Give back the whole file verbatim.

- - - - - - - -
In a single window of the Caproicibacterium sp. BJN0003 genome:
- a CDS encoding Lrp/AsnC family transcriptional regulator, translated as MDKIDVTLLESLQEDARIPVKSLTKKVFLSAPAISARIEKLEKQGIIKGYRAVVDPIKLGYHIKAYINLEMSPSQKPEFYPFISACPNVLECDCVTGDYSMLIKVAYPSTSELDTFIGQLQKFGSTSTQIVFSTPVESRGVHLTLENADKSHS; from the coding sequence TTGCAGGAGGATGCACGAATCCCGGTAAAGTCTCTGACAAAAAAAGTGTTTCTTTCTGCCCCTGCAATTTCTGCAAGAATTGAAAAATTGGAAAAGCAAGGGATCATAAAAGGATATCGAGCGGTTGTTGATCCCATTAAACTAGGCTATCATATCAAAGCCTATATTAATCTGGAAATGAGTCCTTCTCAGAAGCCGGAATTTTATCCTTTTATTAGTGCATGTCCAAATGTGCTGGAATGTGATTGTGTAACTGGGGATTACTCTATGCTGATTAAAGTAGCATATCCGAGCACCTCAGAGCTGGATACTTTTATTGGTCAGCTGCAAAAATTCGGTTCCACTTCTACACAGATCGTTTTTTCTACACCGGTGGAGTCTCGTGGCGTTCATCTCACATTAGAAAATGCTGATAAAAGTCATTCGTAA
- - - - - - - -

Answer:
In a single window of the Caproicibacterium sp. BJN0003 genome:
- a CDS encoding Lrp/AsnC family transcriptional regulator, translated as MDKIDVTLLESLQEDARIPVKSLTKKVFLSAPAISARIEKLEKQGIIKGYRAVVDPIKLGYHIKAYINLEMSPSQKPEFYPFISACPNVLECDCVTGDYSMLIKVAYPSTSELDTFIGQLQKFGSTSTQIVFSTPVESRGVHLTLENADKSHS; from the coding sequence TTGCAGGAGGATGCACGAATCCCGGTAAAGTCTCTGACAAAAAAAGTGTTTCTTTCTGCCCCTGCAATTTCTGCAAGAATTGAAAAATTGGAAAAGCAAGGGATCATAAAAGGATATCGAGCGGTTGTTGATCCCATTAAACTAGGCTATCATATCAAAGCCTATATTAATCTGGAAATGAGTCCTTCTCAGAAGCCGGAATTTTATCCTTTTATTAGTGCATGTCCAAATGTGCTGGAATGTGATTGTGTAACTGGGGATTACTCTATGCTGATTAAAGTAGCATATCCGAGCACCTCAGAGCTGGATACTTTTATTGGTCAGCTGCAAAAATTCGGTTCCACTTCTACACAGATCGTTTTTTCTACACCGGTGGAGTCTCGTGGCGTTCATCTCACATTAGAAAATGCTGATAAAAGTCATTCGTAA